Now Harris, a self-employed lawyer, must shop for replacement insurance. The cheapest plan she has found will cost her $238 a month. She and her husband don’t qualify for federal premium subsidies because they earn too much money, about $80,000 a year combined.
“It doesn’t seem right to make the middle class pay so much more in order to give health insurance to everybody else,” said Harris, who is three months pregnant. “This increase is simply not affordable.”
Pam Kehaly, president of Anthem Blue Cross in California, said she received a recent letter from a young woman complaining about a 50% rate hike related to the healthcare law.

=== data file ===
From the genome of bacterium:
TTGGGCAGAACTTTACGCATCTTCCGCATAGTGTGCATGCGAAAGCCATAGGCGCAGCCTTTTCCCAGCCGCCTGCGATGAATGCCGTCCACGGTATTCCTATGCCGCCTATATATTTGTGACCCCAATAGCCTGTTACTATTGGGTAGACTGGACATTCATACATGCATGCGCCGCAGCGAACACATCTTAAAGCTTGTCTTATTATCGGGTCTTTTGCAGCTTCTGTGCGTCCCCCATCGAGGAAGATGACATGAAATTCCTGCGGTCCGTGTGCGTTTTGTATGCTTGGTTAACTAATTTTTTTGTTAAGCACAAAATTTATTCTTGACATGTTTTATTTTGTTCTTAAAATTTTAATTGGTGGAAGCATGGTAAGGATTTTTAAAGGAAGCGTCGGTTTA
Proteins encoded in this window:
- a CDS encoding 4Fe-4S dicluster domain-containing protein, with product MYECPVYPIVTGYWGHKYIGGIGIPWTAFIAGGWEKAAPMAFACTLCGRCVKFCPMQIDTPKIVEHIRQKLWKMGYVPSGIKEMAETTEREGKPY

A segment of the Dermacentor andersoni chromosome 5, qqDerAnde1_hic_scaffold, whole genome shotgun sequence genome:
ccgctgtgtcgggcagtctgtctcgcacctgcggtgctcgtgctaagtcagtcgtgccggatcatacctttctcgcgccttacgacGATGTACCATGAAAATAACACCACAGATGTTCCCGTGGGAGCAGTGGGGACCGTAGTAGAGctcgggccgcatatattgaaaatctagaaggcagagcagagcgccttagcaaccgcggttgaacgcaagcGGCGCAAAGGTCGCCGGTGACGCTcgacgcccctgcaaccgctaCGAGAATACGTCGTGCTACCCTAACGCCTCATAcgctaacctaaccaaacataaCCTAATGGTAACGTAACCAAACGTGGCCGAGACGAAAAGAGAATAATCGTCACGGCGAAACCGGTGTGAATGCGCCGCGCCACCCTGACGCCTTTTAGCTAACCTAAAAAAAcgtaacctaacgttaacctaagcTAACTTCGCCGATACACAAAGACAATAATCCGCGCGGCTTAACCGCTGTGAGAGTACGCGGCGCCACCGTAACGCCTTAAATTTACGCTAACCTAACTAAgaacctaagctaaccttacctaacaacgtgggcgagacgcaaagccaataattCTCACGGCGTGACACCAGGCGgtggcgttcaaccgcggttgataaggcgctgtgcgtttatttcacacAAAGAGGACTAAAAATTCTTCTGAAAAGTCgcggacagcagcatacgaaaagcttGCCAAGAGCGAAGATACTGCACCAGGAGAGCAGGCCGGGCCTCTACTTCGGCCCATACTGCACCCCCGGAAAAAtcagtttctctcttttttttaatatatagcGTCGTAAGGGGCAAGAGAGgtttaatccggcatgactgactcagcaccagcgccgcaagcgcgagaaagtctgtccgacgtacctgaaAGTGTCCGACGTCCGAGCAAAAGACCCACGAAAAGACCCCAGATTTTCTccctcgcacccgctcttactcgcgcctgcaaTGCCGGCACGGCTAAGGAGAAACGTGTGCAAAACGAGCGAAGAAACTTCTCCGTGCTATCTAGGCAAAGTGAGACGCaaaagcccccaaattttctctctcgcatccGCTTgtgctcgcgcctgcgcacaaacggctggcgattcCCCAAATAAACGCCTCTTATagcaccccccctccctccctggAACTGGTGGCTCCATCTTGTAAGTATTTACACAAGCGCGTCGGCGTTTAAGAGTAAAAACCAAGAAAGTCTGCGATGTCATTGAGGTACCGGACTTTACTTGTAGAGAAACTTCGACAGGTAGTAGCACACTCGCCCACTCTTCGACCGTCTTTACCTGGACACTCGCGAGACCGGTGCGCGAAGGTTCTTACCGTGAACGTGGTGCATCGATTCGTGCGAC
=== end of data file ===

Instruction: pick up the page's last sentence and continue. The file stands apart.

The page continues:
“She said, ‘I was all for Obamacare until I found out I was paying for it,’” Kehaly said.
The Los Angeles Times goes on to note that some of those who will actually benefit will do so because “the federal government picks up much of the tab” to demonstrate they couldn’t connect a straight line with a ruler and a dotted path.
Census Bureau: Means-Tested Gov’t Benefit Recipients Outnumber Full-Time Year-Round Workers
America’s New Lost Generation, in One Map
Army Fleet Service at Fort Rucker to lay off 300 workers by year’s end
Hundreds attend vigil for shot Mobile bicyclist Joe O’Brien
Toddler battling leukemia crowned homecoming queen
Owing to the wise decisions of the good people at News 4 San Antonio I could not embed the video from that last story. That’s a beautiful little girl though. Here’s her homepage. That’s two leukemia stories I’ve seen in six days. Here’s the National Marrow Donor Program site, which explains the donation process and lists all of the drives going on around you.
More on Tumblr and plenty more on Twitter.